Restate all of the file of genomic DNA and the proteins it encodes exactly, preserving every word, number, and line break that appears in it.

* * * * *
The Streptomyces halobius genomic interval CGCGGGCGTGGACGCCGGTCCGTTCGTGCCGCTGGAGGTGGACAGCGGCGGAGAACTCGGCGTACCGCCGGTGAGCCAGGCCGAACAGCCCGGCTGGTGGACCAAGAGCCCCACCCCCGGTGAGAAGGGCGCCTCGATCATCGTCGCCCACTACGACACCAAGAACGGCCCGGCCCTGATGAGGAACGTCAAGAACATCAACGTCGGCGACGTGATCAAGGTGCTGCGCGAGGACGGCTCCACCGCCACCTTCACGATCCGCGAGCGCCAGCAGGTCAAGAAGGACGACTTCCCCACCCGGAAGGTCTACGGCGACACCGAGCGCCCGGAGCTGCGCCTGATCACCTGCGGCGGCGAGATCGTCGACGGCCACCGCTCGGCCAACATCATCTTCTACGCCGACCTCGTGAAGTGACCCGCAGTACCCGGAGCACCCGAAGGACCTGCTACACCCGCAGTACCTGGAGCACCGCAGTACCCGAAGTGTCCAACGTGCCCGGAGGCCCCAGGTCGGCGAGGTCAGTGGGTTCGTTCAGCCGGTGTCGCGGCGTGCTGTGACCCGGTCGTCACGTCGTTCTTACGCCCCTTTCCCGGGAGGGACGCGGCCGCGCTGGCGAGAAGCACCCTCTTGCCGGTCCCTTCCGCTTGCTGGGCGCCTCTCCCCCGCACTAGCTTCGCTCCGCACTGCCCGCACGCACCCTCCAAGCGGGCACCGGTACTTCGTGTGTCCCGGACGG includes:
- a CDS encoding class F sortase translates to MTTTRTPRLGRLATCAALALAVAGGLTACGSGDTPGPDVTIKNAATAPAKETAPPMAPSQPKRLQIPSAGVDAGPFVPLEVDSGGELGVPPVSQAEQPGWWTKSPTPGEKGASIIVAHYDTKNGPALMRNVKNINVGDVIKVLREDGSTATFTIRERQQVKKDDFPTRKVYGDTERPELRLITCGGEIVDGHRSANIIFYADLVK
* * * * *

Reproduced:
The Streptomyces halobius genomic interval CGCGGGCGTGGACGCCGGTCCGTTCGTGCCGCTGGAGGTGGACAGCGGCGGAGAACTCGGCGTACCGCCGGTGAGCCAGGCCGAACAGCCCGGCTGGTGGACCAAGAGCCCCACCCCCGGTGAGAAGGGCGCCTCGATCATCGTCGCCCACTACGACACCAAGAACGGCCCGGCCCTGATGAGGAACGTCAAGAACATCAACGTCGGCGACGTGATCAAGGTGCTGCGCGAGGACGGCTCCACCGCCACCTTCACGATCCGCGAGCGCCAGCAGGTCAAGAAGGACGACTTCCCCACCCGGAAGGTCTACGGCGACACCGAGCGCCCGGAGCTGCGCCTGATCACCTGCGGCGGCGAGATCGTCGACGGCCACCGCTCGGCCAACATCATCTTCTACGCCGACCTCGTGAAGTGACCCGCAGTACCCGGAGCACCCGAAGGACCTGCTACACCCGCAGTACCTGGAGCACCGCAGTACCCGAAGTGTCCAACGTGCCCGGAGGCCCCAGGTCGGCGAGGTCAGTGGGTTCGTTCAGCCGGTGTCGCGGCGTGCTGTGACCCGGTCGTCACGTCGTTCTTACGCCCCTTTCCCGGGAGGGACGCGGCCGCGCTGGCGAGAAGCACCCTCTTGCCGGTCCCTTCCGCTTGCTGGGCGCCTCTCCCCCGCACTAGCTTCGCTCCGCACTGCCCGCACGCACCCTCCAAGCGGGCACCGGTACTTCGTGTGTCCCGGACGG includes:
- a CDS encoding class F sortase translates to MTTTRTPRLGRLATCAALALAVAGGLTACGSGDTPGPDVTIKNAATAPAKETAPPMAPSQPKRLQIPSAGVDAGPFVPLEVDSGGELGVPPVSQAEQPGWWTKSPTPGEKGASIIVAHYDTKNGPALMRNVKNINVGDVIKVLREDGSTATFTIRERQQVKKDDFPTRKVYGDTERPELRLITCGGEIVDGHRSANIIFYADLVK